A Murder in Music City: Corruption, Scandal, and the Framing of an Innocent Man
“hauntingly compelling. A highly recommended thrill ride . . . that tells a sad story of murder, family betrayal, and political corruption that is equal parts thought provoking, captivating, and unforgettable.”
“Paula Herring’s murder had been predicted for months. That the victim was a [pretty blond coed wasn’t all that surprising to authorities, especially since a number of young women in one of Nashville’s newest subdivisions had been targeted by a rapist for more than a year. Metro Police had predicted that the activities of the rapist would eventually escalate to murder.”
Eighteen-year-old Paula Herring was “a girl full of the joy of being alive . . . warm, lovable, intensely energetic, and full of plans for the future.” On February 22, 1964, the University of Tennessee, Knoxville, freshmen was shot to death in the den of her mother’s suburban Nashville home. In the next room slept her six-year-old brother, apparently unaware of the gruesome event.
A few months later a judge’s son is convicted of the crime. Decades after the slaying, author Michael Bishop stumbled upon a secret file related to the case and with the help of some of the world’s top forensic experts—including forensic psychologist Richard Walter (aka “the living Sherlock Holmes”) he uncovered the truth of what really happened to Paula Herring, and his conclusions are completely different from what the public was initially led to believe.
In 1997, Michael Bishop, a sales executive for a healthcare learning company accidently came across files that contained information about the Herring murder case. For the past two decades he tenaciously investigated and enthusiastically followed the evidence trail, which led to a new theory of who might have actually murdered Paula Herring.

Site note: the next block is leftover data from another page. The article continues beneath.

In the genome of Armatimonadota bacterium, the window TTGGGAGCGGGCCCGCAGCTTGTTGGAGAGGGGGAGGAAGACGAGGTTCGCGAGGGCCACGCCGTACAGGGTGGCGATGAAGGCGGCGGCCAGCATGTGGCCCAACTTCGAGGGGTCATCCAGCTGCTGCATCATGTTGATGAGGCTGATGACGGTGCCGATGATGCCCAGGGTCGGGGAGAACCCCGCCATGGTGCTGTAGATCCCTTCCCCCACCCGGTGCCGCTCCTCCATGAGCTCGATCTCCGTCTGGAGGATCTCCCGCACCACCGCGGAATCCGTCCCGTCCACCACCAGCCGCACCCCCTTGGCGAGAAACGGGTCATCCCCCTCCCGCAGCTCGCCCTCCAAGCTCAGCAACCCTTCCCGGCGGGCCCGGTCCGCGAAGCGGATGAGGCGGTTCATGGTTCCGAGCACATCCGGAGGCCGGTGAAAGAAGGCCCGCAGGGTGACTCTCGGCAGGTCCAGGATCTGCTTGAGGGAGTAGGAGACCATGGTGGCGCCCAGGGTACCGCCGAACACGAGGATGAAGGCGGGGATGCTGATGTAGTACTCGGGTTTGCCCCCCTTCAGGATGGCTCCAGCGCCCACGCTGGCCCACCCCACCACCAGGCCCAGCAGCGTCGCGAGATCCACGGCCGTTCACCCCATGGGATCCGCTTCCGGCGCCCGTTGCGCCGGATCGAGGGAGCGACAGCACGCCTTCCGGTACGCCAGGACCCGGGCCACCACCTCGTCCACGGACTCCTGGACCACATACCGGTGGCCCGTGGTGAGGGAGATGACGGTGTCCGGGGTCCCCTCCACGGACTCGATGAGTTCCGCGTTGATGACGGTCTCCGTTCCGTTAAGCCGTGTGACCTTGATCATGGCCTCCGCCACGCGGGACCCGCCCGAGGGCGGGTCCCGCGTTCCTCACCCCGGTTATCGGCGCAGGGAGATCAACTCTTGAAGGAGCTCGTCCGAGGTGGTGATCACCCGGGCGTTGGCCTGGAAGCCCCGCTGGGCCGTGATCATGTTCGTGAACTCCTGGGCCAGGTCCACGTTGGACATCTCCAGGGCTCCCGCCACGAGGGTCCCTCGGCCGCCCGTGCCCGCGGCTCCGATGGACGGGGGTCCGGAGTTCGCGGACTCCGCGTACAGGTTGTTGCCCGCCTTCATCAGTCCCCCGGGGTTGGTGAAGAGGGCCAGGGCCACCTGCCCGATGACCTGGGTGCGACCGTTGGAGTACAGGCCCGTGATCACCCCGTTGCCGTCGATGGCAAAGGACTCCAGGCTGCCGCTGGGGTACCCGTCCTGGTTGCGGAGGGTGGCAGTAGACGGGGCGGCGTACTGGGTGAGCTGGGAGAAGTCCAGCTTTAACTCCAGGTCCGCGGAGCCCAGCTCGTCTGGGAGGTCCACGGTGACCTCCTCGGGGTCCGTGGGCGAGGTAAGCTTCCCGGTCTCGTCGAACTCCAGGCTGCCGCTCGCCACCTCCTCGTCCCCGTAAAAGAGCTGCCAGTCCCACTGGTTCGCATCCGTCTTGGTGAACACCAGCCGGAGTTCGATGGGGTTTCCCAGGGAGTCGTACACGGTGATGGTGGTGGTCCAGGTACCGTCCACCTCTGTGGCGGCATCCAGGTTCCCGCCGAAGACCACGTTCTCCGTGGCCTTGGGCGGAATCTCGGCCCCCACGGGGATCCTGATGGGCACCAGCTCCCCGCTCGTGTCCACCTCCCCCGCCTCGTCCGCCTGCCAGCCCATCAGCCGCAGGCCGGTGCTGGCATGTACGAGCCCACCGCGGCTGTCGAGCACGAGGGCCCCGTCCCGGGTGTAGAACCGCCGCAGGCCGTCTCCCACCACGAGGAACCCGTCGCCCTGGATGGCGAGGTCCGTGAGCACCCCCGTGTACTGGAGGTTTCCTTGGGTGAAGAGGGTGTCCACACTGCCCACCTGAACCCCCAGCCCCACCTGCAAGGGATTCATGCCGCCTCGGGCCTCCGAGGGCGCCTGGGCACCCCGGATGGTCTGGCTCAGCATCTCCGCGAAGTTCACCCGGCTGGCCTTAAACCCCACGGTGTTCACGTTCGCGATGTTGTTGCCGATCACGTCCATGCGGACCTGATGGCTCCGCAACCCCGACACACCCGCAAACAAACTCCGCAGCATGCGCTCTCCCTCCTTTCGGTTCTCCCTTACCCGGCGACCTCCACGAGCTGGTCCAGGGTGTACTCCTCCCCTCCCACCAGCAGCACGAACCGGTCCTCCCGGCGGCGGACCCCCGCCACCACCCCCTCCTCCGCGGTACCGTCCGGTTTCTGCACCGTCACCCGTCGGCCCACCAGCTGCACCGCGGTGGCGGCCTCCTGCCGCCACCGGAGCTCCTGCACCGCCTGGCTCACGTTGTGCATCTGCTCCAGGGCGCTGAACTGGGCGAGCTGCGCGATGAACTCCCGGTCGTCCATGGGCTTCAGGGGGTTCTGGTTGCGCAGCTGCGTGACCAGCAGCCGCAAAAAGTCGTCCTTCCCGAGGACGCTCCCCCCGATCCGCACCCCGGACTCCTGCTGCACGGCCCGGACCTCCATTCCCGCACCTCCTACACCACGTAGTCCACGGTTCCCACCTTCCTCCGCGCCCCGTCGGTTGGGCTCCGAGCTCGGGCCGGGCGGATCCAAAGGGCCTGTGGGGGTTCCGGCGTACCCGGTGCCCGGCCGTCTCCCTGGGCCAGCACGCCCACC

In A Murder in Music City: Corruption, Scandal, and the Framing of an Innocent Man, Bishop lays out the shocking and overwhelming evidence that led to his startling conclusion that a small group of influential Nashville residents played a significant role in covering-up evidence and actively assisted in sending an innocent man to prison for a crime he did not commit.
In this gripping page-turner, Bishop reveals the grisly realties and true story behind the murder of Paula Herring. This first time author and amateur detective proves to be amazingly effective in his writing abilities and his first-person description of the steps he used to discover evidence in the case gives the story a sense of proximity to the present.
By relentlessly following every lead and using his “sales skills” to gain the trust of those he questioned, Bishop reveals plausible proof that John Randolph Clarke was indeed framed for the murder, and goes on to formulate a reasonable and disturbing theory as to the scandalous identity of the actual killer.
Overall, A Murder in Music City gives the reader a good sense of what it was like to live in 1960s Nashville, and as his investigation into this half a century’s old closed case unfolds into the present day. Bishop’s shocking and very plausible conclusions are thought provoking and compelling. But because it tends to follow the author’s own experiences with the case, the narrative unfortunately tends to get off track and bogs down in places. With that said, true crime enthusiasts will most certainly find this book to be hauntingly compelling. A highly recommended thrill ride of narrative true crime that tells a sad story of murder, family betrayal, and political corruption that is equal parts thought provoking, captivating, and unforgettable.